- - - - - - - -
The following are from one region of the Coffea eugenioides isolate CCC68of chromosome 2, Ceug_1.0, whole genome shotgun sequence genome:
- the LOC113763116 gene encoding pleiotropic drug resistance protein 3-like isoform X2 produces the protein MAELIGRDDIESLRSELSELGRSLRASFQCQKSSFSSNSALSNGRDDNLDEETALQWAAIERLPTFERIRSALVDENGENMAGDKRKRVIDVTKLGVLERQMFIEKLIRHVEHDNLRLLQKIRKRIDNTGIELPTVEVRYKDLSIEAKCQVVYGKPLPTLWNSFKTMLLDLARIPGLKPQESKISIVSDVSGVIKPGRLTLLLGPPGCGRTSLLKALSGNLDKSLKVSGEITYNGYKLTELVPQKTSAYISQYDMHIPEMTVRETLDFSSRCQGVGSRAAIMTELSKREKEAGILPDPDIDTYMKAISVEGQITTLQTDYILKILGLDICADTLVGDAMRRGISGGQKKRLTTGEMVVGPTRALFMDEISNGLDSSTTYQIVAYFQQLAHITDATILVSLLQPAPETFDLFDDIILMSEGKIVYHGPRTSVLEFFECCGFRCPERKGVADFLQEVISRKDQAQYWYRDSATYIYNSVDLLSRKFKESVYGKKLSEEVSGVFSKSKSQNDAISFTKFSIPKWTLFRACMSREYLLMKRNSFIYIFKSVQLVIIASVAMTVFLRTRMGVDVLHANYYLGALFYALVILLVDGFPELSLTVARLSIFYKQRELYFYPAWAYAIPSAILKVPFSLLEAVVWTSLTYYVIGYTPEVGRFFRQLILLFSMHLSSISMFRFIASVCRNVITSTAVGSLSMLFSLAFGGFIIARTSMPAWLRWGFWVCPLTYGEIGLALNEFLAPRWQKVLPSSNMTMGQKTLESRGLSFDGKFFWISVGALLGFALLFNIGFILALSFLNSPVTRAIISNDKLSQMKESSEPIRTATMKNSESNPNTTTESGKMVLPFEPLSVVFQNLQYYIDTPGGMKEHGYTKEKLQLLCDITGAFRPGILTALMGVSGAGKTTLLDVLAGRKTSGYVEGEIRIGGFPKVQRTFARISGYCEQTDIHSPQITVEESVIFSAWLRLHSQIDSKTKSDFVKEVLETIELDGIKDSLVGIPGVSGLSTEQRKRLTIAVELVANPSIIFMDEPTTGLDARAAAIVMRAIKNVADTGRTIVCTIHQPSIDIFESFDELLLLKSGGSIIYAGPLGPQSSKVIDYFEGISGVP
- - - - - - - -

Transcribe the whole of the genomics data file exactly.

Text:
The following are from one region of the Coffea eugenioides isolate CCC68of chromosome 2, Ceug_1.0, whole genome shotgun sequence genome:
- the LOC113763116 gene encoding pleiotropic drug resistance protein 3-like isoform X2 produces the protein MAELIGRDDIESLRSELSELGRSLRASFQCQKSSFSSNSALSNGRDDNLDEETALQWAAIERLPTFERIRSALVDENGENMAGDKRKRVIDVTKLGVLERQMFIEKLIRHVEHDNLRLLQKIRKRIDNTGIELPTVEVRYKDLSIEAKCQVVYGKPLPTLWNSFKTMLLDLARIPGLKPQESKISIVSDVSGVIKPGRLTLLLGPPGCGRTSLLKALSGNLDKSLKVSGEITYNGYKLTELVPQKTSAYISQYDMHIPEMTVRETLDFSSRCQGVGSRAAIMTELSKREKEAGILPDPDIDTYMKAISVEGQITTLQTDYILKILGLDICADTLVGDAMRRGISGGQKKRLTTGEMVVGPTRALFMDEISNGLDSSTTYQIVAYFQQLAHITDATILVSLLQPAPETFDLFDDIILMSEGKIVYHGPRTSVLEFFECCGFRCPERKGVADFLQEVISRKDQAQYWYRDSATYIYNSVDLLSRKFKESVYGKKLSEEVSGVFSKSKSQNDAISFTKFSIPKWTLFRACMSREYLLMKRNSFIYIFKSVQLVIIASVAMTVFLRTRMGVDVLHANYYLGALFYALVILLVDGFPELSLTVARLSIFYKQRELYFYPAWAYAIPSAILKVPFSLLEAVVWTSLTYYVIGYTPEVGRFFRQLILLFSMHLSSISMFRFIASVCRNVITSTAVGSLSMLFSLAFGGFIIARTSMPAWLRWGFWVCPLTYGEIGLALNEFLAPRWQKVLPSSNMTMGQKTLESRGLSFDGKFFWISVGALLGFALLFNIGFILALSFLNSPVTRAIISNDKLSQMKESSEPIRTATMKNSESNPNTTTESGKMVLPFEPLSVVFQNLQYYIDTPGGMKEHGYTKEKLQLLCDITGAFRPGILTALMGVSGAGKTTLLDVLAGRKTSGYVEGEIRIGGFPKVQRTFARISGYCEQTDIHSPQITVEESVIFSAWLRLHSQIDSKTKSDFVKEVLETIELDGIKDSLVGIPGVSGLSTEQRKRLTIAVELVANPSIIFMDEPTTGLDARAAAIVMRAIKNVADTGRTIVCTIHQPSIDIFESFDELLLLKSGGSIIYAGPLGPQSSKVIDYFEGISGVP